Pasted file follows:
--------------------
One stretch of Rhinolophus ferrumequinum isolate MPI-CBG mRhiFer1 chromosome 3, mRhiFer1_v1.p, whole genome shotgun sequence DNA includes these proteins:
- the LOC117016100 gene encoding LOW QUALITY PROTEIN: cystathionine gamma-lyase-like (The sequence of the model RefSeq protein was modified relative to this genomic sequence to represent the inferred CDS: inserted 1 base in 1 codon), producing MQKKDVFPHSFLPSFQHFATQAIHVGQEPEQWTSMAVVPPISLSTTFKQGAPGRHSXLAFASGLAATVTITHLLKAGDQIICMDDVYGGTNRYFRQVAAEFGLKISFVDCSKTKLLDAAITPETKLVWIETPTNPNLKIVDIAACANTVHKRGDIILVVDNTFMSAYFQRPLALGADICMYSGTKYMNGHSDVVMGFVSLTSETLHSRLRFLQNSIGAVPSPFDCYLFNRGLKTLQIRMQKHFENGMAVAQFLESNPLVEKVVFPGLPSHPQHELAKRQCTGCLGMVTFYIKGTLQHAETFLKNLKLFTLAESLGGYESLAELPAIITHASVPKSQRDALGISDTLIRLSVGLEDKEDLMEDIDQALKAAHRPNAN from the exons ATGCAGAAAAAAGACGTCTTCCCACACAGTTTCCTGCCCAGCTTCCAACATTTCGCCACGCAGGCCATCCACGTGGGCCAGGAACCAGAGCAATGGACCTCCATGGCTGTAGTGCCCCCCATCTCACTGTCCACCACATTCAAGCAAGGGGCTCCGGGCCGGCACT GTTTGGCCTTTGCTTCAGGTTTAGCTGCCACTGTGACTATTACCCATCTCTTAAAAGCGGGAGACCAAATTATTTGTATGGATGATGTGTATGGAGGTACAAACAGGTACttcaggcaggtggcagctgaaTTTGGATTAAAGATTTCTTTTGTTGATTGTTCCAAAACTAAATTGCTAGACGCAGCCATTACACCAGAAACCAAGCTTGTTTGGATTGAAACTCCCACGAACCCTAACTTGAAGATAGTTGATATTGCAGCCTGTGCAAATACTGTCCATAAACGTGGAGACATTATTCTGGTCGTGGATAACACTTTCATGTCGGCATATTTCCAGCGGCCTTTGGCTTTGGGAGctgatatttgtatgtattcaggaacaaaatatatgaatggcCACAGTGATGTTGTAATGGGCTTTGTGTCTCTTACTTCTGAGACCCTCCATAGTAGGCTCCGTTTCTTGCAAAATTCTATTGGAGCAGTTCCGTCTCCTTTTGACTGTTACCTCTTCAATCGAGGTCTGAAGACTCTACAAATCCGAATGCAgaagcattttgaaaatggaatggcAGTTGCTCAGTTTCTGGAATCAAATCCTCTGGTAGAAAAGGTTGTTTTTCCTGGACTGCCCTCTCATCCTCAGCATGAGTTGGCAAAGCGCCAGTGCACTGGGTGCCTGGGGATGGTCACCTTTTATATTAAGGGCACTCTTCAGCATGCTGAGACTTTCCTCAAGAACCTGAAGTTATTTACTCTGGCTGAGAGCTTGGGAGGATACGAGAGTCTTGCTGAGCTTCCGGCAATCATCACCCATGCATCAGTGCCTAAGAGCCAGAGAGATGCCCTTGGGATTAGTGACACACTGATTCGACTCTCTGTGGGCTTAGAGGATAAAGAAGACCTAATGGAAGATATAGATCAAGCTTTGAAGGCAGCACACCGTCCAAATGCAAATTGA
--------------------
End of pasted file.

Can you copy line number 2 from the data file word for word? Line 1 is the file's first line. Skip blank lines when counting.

- the LOC117016100 gene encoding LOW QUALITY PROTEIN: cystathionine gamma-lyase-like (The sequence of the model RefSeq protein was modified relative to this genomic sequence to represent the inferred CDS: inserted 1 base in 1 codon), producing MQKKDVFPHSFLPSFQHFATQAIHVGQEPEQWTSMAVVPPISLSTTFKQGAPGRHSXLAFASGLAATVTITHLLKAGDQIICMDDVYGGTNRYFRQVAAEFGLKISFVDCSKTKLLDAAITPETKLVWIETPTNPNLKIVDIAACANTVHKRGDIILVVDNTFMSAYFQRPLALGADICMYSGTKYMNGHSDVVMGFVSLTSETLHSRLRFLQNSIGAVPSPFDCYLFNRGLKTLQIRMQKHFENGMAVAQFLESNPLVEKVVFPGLPSHPQHELAKRQCTGCLGMVTFYIKGTLQHAETFLKNLKLFTLAESLGGYESLAELPAIITHASVPKSQRDALGISDTLIRLSVGLEDKEDLMEDIDQALKAAHRPNAN from the exons ATGCAGAAAAAAGACGTCTTCCCACACAGTTTCCTGCCCAGCTTCCAACATTTCGCCACGCAGGCCATCCACGTGGGCCAGGAACCAGAGCAATGGACCTCCATGGCTGTAGTGCCCCCCATCTCACTGTCCACCACATTCAAGCAAGGGGCTCCGGGCCGGCACT GTTTGGCCTTTGCTTCAGGTTTAGCTGCCACTGTGACTATTACCCATCTCTTAAAAGCGGGAGACCAAATTATTTGTATGGATGATGTGTATGGAGGTACAAACAGGTACttcaggcaggtggcagctgaaTTTGGATTAAAGATTTCTTTTGTTGATTGTTCCAAAACTAAATTGCTAGACGCAGCCATTACACCAGAAACCAAGCTTGTTTGGATTGAAACTCCCACGAACCCTAACTTGAAGATAGTTGATATTGCAGCCTGTGCAAATACTGTCCATAAACGTGGAGACATTATTCTGGTCGTGGATAACACTTTCATGTCGGCATATTTCCAGCGGCCTTTGGCTTTGGGAGctgatatttgtatgtattcaggaacaaaatatatgaatggcCACAGTGATGTTGTAATGGGCTTTGTGTCTCTTACTTCTGAGACCCTCCATAGTAGGCTCCGTTTCTTGCAAAATTCTATTGGAGCAGTTCCGTCTCCTTTTGACTGTTACCTCTTCAATCGAGGTCTGAAGACTCTACAAATCCGAATGCAgaagcattttgaaaatggaatggcAGTTGCTCAGTTTCTGGAATCAAATCCTCTGGTAGAAAAGGTTGTTTTTCCTGGACTGCCCTCTCATCCTCAGCATGAGTTGGCAAAGCGCCAGTGCACTGGGTGCCTGGGGATGGTCACCTTTTATATTAAGGGCACTCTTCAGCATGCTGAGACTTTCCTCAAGAACCTGAAGTTATTTACTCTGGCTGAGAGCTTGGGAGGATACGAGAGTCTTGCTGAGCTTCCGGCAATCATCACCCATGCATCAGTGCCTAAGAGCCAGAGAGATGCCCTTGGGATTAGTGACACACTGATTCGACTCTCTGTGGGCTTAGAGGATAAAGAAGACCTAATGGAAGATATAGATCAAGCTTTGAAGGCAGCACACCGTCCAAATGCAAATTGA